Samuel James Cassidy allegedly killed nine of his colleagues on May 26 in San Jose, and new updates show that it could have been prevented. Reports have come out that Samuel James Cassidy was detained five years ago by U.S. Customs and Border Protection where he showed signs of violence.

In 2016, officers stopped Cassidy on his way back into the United States, returning from the Philippines. Authorities found “books about terrorism and fear and manifestos … as well as a black memo book filled with lots of notes about how he hates the VTA [Santa Clara Valley Transportation Authority].” 

The Wall Street Journal obtained the memo regarding the encounter, which read, “When asked if he had problems with anybody at work, he stated ‘no.'” This report shows that Cassidy had been questioned about his behavior years before the mass shooting. An official from the Biden Administration confirmed the contents of the memo to the Associated Press.

Prior to the questioning at Customs, Cassidy was divorced by his ex-wife in 2004 over having an “explosive” temper. He then dated a woman in 2009 who ended the relationship after he allegedly pressured his girlfriend to have anal sex with him. According to the sexual assault victim, Cassidy tried to persuade her by purchasing tickets for a trip that she could only receive if she allowed him to fulfill his sexual fantasies with her. The victim’s name has not been released.

Pictured San Jose, California. Samuel James Cassidy’s ex-wife said he had an “explosive temper.” (1)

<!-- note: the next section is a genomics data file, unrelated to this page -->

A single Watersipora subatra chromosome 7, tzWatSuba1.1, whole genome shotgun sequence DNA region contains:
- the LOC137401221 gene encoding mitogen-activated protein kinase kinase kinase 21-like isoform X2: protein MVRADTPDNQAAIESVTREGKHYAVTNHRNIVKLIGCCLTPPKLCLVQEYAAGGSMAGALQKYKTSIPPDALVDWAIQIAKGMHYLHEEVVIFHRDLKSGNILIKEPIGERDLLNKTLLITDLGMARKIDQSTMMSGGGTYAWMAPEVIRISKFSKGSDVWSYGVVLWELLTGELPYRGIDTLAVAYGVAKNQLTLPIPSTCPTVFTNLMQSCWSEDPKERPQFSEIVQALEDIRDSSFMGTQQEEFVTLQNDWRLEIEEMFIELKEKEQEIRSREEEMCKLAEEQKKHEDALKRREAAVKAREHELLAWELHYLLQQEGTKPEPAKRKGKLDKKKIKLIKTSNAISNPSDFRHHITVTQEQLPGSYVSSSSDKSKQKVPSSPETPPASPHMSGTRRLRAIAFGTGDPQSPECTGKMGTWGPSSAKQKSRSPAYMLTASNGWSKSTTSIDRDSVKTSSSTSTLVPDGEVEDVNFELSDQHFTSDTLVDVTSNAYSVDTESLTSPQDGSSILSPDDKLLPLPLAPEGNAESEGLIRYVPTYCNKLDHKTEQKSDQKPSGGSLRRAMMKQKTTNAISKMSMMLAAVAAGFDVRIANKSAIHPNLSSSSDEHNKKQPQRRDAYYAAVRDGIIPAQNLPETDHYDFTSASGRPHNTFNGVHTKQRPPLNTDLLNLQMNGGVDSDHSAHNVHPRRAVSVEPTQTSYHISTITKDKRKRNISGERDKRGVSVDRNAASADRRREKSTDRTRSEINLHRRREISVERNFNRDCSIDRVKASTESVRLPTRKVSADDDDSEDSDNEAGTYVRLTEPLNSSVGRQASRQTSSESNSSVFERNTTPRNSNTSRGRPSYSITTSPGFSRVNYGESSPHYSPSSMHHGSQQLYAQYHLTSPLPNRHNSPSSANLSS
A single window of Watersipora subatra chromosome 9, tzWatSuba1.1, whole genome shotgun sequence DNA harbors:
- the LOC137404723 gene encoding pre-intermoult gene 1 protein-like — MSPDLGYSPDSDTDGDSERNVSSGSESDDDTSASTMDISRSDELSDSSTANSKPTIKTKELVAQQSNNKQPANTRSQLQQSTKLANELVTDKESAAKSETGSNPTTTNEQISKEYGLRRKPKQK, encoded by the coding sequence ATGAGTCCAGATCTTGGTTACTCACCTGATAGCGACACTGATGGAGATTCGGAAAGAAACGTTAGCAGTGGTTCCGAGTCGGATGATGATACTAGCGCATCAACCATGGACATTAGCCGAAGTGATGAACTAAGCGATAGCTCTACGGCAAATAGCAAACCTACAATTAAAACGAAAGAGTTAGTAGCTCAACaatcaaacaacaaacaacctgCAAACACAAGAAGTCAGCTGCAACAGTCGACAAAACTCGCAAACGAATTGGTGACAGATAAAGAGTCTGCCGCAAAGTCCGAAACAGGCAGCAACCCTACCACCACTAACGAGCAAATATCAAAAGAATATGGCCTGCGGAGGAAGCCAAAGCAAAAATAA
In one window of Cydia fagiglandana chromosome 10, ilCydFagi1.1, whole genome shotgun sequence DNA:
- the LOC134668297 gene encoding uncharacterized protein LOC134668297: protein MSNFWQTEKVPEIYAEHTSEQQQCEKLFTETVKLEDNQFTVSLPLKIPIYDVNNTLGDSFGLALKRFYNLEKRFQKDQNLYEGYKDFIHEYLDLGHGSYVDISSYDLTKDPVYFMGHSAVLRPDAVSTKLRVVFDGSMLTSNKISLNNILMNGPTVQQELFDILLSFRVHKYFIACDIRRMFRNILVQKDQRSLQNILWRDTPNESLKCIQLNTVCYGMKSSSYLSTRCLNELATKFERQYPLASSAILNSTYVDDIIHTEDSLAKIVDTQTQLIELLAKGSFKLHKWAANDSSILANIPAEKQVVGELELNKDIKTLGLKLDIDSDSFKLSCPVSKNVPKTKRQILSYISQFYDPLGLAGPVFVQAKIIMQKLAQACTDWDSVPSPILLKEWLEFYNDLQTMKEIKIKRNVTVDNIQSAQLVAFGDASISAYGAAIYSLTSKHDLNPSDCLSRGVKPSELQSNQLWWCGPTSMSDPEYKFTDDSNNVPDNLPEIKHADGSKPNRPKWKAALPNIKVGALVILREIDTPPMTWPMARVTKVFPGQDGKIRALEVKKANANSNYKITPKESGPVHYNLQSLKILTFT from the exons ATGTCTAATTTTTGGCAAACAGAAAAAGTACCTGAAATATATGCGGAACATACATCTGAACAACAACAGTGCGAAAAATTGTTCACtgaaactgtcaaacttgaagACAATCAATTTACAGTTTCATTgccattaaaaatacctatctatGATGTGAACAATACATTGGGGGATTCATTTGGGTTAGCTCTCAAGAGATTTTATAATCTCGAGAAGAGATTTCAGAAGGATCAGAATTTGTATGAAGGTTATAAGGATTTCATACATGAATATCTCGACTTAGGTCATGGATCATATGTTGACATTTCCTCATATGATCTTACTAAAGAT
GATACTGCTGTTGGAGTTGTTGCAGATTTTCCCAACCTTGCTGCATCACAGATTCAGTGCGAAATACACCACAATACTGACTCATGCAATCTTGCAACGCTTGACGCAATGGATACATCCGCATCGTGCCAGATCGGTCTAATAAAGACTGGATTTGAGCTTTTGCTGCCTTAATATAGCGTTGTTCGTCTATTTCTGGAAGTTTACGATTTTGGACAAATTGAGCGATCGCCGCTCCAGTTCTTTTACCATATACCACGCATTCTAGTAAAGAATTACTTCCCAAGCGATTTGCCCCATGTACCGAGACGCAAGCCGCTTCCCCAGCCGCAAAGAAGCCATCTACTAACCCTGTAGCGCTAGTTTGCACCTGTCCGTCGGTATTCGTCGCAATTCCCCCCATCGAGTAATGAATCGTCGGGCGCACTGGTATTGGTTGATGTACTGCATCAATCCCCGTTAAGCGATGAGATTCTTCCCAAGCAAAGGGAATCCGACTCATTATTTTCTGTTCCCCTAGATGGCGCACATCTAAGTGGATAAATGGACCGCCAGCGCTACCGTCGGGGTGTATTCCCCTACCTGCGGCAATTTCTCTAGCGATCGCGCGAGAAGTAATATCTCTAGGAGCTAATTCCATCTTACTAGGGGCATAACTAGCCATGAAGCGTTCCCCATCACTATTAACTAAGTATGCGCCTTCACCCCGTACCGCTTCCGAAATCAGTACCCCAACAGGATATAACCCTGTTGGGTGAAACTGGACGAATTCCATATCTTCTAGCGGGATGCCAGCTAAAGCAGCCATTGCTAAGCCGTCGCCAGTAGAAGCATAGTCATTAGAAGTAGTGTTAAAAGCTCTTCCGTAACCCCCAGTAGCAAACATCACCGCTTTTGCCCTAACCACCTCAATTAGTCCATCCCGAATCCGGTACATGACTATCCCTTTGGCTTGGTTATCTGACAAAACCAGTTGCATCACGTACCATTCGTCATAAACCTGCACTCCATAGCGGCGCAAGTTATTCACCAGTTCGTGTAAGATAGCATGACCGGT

Pictured San Jose, California. Samuel James Cassidy’s ex-wife said he had an “explosive temper.”

What has been documented in restraining orders and court reports is a pattern of violent behavior from Cassidy.

Years later, Samuel James Cassidy arrived at work with three automatic handguns and 11 magazines of ammunition. He shot and killed nine of his co-workers before committing suicide by shooting himself. The victims include Abdolvahab Alaghmandan, 63; Adrian Balleza, 29; Alex Ward Fritch, 49; Jose Dejesus Hernandez III, 35; Lars Kepler Lane, 63; Michael Joseph Rudometkin, 40; Paul Delacruz Megia, 42; Taptejdeep Singh, 36; and Timothy Michael Romo, 49.

According to witnesses and Sheriff Laurie Smith, Cassidy told at least one person in the office, “I’m not going to shoot you,” before shooting others. This has led authorities to believe that the shooting was a premeditated and meticulously planned attack, including a planned-out list of victims.

“Sam made sure he killed all who he wanted. He made sure they were dead,” co-worker Kirk Bertolet said. “I watched some of my coworkers breathe their last breaths, and they were all gone. Seven of them were just gone.”

In addition to reading literature on terrorism, Cassidy prepared for the attack by harboring weapons, bomb materials and even rigging his house to catch fire once he left to kill. The Sheriff of Santa Clara County confirmed that the fire was set to begin when Cassidy left for work at 5:39 AM. A slow burn device was responsible for destroying most evidence within the home, but Cassidy left bomb-making materials in his work locker untouched.

Santa Clara Valley Transportation Authority went into lockdown after the locker was opened, and authorities did a sweep of the property to ensure that Cassidy hadn’t planned a second phase of the attack. People living in the area around Cassidy’s house were also asked to evacuate until it was confirmed an explosive wouldn’t go off in the fire.

Samuel James Cassidy’s actions match the behavior he showed in 2016 when stopped by Customs, and the families mourning their loved ones have expressed regret that Cassidy wasn’t caught then.

“We want all of our employees to know we are all grieving together, and we want to do everything we possibly can to support each other. If today or in the coming days you need to stop, talk with a coworker, take some quiet time, do it,” Hendricks, the VTA board chair, said. “Whatever your emotions, the pain, sorrow, anger, love, questions, these are all normal.”